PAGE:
An eastern Iowa legislator has offered a very short and simple bill that he hopes will provide an avenue to save several state-operated facilities and the jobs that come with them.
Senate File 140, offered yesterday by state Sen. Rich Taylor (D-Mt. Pleasant), if signed into law, would add only 17 words to the current fiscal year’s budget. The impact of those few words, however, takes a great many more to explain.
The proposed legislation would direct the Iowa Department of Human Services to open the state’s four mental health institutes to any eligible patients. The state operates its MHI facilities in Cherokee, Clarinda, Independence, and Mt. Pleasant, but the facilities in Clarinda and Mt. Pleasant have been slated for closure due to a lack of patients.
Currently, the Clarinda MHI has 24 patients who are served by 76 full-time employees at a cost of $8.6 million. The Mt. Pleasant MHI currently serves 47 patients with 83 full-time employees at a cost of $6.9 million.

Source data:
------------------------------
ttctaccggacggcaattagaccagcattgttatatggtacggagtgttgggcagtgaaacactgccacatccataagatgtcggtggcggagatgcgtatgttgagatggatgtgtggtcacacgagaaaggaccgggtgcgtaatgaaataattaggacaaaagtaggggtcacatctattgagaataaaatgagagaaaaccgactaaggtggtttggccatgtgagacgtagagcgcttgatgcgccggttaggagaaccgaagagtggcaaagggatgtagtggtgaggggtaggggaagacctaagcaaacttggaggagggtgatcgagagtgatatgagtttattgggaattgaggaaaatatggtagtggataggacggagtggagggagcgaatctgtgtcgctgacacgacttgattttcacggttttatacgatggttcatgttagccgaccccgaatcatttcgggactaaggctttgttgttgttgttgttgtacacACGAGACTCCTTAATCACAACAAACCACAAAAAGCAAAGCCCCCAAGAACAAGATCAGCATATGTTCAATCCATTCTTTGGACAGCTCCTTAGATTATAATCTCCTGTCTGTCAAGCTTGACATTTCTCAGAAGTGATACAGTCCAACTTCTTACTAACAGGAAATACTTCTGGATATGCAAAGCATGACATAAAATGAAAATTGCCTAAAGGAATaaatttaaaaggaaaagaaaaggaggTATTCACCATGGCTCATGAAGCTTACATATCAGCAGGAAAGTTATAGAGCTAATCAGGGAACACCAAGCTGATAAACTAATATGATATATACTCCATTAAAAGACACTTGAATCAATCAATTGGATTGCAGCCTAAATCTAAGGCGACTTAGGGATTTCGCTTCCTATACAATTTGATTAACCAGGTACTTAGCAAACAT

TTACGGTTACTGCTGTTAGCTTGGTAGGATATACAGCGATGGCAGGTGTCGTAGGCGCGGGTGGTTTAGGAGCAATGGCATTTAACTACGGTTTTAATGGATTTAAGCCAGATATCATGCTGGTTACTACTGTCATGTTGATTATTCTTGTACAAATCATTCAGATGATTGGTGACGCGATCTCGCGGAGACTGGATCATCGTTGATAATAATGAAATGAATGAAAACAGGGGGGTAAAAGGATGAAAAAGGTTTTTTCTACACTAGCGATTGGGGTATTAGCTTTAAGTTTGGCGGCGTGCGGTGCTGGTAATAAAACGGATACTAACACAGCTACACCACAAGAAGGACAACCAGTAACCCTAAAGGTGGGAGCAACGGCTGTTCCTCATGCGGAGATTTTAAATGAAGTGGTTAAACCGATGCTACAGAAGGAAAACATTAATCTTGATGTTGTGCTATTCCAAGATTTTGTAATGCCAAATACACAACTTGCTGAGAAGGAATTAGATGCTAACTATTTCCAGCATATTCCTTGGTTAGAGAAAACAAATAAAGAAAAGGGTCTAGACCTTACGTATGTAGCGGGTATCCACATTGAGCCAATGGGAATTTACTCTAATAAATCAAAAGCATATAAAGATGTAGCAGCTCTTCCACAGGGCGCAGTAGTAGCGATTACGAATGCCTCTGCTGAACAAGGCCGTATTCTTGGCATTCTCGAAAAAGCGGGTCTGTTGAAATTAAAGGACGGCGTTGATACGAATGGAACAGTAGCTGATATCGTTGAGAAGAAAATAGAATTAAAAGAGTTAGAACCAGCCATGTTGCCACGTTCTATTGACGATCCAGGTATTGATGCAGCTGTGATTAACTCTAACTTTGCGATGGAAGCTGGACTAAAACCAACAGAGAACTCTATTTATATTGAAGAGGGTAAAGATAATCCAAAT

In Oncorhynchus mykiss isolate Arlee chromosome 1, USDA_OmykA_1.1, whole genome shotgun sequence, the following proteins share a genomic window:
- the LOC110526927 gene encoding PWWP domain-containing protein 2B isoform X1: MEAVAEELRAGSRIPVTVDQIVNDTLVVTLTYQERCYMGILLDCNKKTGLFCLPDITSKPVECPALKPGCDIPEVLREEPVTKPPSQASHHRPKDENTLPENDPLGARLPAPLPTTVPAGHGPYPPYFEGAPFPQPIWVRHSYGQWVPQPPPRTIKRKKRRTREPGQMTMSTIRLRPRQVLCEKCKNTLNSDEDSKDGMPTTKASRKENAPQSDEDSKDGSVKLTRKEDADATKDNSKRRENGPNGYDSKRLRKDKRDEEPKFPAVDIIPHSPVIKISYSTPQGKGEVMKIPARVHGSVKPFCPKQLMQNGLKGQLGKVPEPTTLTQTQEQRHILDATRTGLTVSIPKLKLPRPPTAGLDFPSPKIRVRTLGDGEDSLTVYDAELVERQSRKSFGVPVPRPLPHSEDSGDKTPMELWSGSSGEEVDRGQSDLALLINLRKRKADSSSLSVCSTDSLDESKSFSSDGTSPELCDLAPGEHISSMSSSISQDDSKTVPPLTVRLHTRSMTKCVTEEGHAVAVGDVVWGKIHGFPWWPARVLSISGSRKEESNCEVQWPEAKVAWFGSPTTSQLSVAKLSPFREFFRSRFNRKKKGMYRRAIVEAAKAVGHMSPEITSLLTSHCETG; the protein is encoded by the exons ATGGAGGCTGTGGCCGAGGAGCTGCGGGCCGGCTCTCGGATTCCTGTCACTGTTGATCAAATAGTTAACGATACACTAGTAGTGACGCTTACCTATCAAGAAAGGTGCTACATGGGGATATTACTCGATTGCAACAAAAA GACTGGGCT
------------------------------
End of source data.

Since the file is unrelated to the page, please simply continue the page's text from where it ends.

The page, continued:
The closure plan put forth by Gov. Terry Branstad was recommended by Iowa Department of Human Services director Chuck Palmer. It calls for the transition of Clarinda and Mt. Pleasant patients to community-based programs, or to the other MHI facilities in Independence and Cherokee.
SF 140 has the support of AFSCME Iowa Council 61. The Coalition for Family and Children’s Services in Iowa, and the Iowa Association of Community Providers are both “undecided” about the proposed legislation at this time.